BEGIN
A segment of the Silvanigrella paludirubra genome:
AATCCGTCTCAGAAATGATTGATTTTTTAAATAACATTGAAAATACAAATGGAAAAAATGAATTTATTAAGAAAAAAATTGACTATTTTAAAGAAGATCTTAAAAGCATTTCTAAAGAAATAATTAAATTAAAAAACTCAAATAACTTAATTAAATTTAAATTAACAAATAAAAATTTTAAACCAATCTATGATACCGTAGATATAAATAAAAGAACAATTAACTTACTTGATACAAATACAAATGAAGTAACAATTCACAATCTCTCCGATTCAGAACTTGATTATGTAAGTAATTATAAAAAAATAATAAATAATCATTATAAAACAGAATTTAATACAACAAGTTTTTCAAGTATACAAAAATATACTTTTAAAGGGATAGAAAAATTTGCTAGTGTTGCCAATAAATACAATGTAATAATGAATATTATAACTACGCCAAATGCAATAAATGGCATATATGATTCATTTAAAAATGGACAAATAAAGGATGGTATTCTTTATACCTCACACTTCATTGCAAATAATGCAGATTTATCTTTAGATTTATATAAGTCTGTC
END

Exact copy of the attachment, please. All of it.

A segment of the Silvanigrella paludirubra genome:
AATCCGTCTCAGAAATGATTGATTTTTTAAATAACATTGAAAATACAAATGGAAAAAATGAATTTATTAAGAAAAAAATTGACTATTTTAAAGAAGATCTTAAAAGCATTTCTAAAGAAATAATTAAATTAAAAAACTCAAATAACTTAATTAAATTTAAATTAACAAATAAAAATTTTAAACCAATCTATGATACCGTAGATATAAATAAAAGAACAATTAACTTACTTGATACAAATACAAATGAAGTAACAATTCACAATCTCTCCGATTCAGAACTTGATTATGTAAGTAATTATAAAAAAATAATAAATAATCATTATAAAACAGAATTTAATACAACAAGTTTTTCAAGTATACAAAAATATACTTTTAAAGGGATAGAAAAATTTGCTAGTGTTGCCAATAAATACAATGTAATAATGAATATTATAACTACGCCAAATGCAATAAATGGCATATATGATTCATTTAAAAATGGACAAATAAAGGATGGTATTCTTTATACCTCACACTTCATTGCAAATAATGCAGATTTATCTTTAGATTTATATAAGTCTGTC